So, I decided to set a reasonable skincare budgetâ€”an amount of money that seems less than outrageous to spend on an at-home acne routine. My number? $150. Then I took a look at the key ingredients in my pricier productsâ€¦ AHAs and BHAs, retinol, zinc oxide, fruit enzymes, tea treeâ€¦ and tried to find more affordable alternatives that contained the same. The result? The following 10-product routine, which amounts to about $149 total. Read on to learn my honest thoughts about which cheap acne products work, which Iâ€™d really rather splurge on, and how my skin is doing after two-weeks on this new budget acne routine.
Yes to Tomatoes Detoxifying Charcoal Mask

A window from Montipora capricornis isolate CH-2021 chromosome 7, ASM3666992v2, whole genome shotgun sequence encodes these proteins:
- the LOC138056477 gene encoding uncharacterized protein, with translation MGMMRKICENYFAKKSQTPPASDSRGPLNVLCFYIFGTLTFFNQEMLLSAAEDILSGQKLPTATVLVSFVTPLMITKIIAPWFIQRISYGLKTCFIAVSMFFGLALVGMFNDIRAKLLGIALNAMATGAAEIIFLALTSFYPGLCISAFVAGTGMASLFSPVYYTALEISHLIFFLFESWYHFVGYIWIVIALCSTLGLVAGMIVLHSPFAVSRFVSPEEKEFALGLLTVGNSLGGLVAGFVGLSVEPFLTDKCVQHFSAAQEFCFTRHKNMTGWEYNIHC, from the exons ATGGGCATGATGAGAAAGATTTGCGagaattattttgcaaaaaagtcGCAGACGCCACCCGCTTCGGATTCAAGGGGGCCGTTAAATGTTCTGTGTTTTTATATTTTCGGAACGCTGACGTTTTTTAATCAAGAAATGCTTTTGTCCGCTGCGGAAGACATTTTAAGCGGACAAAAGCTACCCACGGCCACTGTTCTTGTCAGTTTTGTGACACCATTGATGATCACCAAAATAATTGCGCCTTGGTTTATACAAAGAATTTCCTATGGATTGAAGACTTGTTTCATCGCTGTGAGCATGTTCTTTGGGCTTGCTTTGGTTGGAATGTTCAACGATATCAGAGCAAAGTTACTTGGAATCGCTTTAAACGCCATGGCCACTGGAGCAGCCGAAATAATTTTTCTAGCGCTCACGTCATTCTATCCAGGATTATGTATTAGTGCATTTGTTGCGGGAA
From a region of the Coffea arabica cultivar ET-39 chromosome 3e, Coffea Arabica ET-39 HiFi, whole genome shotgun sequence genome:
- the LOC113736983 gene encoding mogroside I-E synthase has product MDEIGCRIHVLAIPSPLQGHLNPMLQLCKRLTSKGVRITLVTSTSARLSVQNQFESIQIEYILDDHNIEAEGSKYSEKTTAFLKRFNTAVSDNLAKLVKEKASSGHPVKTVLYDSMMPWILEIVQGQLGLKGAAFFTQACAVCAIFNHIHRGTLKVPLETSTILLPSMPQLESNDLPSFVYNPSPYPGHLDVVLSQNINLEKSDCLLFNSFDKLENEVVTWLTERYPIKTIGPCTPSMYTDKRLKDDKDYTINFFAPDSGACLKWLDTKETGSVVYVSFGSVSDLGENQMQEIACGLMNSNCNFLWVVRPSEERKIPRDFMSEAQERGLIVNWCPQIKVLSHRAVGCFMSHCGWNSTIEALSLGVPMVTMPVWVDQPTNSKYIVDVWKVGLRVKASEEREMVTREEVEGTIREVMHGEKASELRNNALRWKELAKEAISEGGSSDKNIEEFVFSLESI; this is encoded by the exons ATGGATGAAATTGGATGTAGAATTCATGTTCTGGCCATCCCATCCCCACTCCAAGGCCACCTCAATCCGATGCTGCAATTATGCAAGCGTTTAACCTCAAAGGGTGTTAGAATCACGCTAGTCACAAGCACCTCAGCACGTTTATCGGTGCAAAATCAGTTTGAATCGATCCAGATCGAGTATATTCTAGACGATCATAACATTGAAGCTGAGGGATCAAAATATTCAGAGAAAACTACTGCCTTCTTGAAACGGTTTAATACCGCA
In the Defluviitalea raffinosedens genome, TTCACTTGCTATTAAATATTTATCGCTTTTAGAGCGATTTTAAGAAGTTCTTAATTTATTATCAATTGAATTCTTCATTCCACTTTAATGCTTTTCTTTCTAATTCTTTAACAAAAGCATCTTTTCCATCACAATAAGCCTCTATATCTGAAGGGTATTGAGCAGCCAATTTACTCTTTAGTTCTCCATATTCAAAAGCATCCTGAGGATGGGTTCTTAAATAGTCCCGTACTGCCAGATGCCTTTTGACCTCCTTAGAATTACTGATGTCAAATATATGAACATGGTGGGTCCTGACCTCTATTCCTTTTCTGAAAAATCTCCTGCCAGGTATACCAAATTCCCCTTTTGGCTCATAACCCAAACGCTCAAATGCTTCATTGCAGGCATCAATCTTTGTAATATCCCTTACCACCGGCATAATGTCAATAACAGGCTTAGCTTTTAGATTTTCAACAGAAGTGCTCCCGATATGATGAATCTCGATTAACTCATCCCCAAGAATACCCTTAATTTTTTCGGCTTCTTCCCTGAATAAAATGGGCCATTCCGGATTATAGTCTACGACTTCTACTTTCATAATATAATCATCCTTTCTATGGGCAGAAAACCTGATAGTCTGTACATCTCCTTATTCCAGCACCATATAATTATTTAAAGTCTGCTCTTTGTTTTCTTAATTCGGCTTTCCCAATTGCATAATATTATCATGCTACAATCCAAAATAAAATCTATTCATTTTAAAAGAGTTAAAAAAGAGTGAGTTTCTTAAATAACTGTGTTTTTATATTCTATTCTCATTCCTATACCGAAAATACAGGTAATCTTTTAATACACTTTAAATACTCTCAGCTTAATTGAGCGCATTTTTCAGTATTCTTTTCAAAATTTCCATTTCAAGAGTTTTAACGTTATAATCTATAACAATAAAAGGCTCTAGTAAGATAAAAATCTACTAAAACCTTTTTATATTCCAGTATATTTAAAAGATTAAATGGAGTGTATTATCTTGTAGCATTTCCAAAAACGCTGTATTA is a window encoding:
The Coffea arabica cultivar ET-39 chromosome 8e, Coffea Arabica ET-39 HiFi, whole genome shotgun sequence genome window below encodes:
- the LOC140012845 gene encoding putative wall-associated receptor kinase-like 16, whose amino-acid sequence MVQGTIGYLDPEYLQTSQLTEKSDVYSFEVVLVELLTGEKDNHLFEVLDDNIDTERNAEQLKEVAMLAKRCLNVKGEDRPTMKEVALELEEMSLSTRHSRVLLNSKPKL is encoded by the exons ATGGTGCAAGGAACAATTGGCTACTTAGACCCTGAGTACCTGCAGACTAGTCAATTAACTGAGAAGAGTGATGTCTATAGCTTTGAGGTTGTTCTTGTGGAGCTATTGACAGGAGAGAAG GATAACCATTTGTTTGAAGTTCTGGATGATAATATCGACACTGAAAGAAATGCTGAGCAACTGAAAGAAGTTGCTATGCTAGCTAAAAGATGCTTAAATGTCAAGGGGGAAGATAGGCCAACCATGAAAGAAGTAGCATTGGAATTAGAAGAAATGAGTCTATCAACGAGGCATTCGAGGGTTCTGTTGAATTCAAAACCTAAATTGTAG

So hereâ€™s something I quickly noticed while shopping for products: Thereâ€™s a lot of charcoal happening on the drugstore acne market. Iâ€™m a little on-the- fence about charcoal because, even though itâ€™s pretty much taken a seat at the table of respected skincare ingredients, dermatologists arenâ€™t convinced thereâ€™s enough research to support the claim that it actually draws breakout- causing impurities from the skin. That said, I did find two charcoal products that piqued my interest: The first was Yes to Tomatoesâ€™s Detoxifying Charcoal Mask ($16), which has won some beauty awards, was recommended to me by a fellow beauty editor, and contains other proven acne fighters like 0.5% salicylic acid â€”which I know works well for my skinâ€”in combination with anti-inflammatory aloe, watermelon, tomato, pumpkin, and chamomile extracts. I used this mask twice while on my budget acne routine. It has a mud-like texture and smells incredible, but more importantly it genuinely minimized redness and lessened the appearance of the few chin blemishes I had. I canâ€™t say the product is as potent as my favorite pricy masks (RenÃ©e Rouleauâ€™s Rapid Response Detox Masque and Triple Berry Smoothing Peel, $152, objectively offer a much stronger and more complex blend of active ingredients). However, I dug the results just about as much as those produced by my other favorite mask, Oseaâ€™s Black Algae Flash Mask ($48), which employs fruit enzyme exfoliation. Overall, I can see why it won an awardâ€”solid bang for your buck.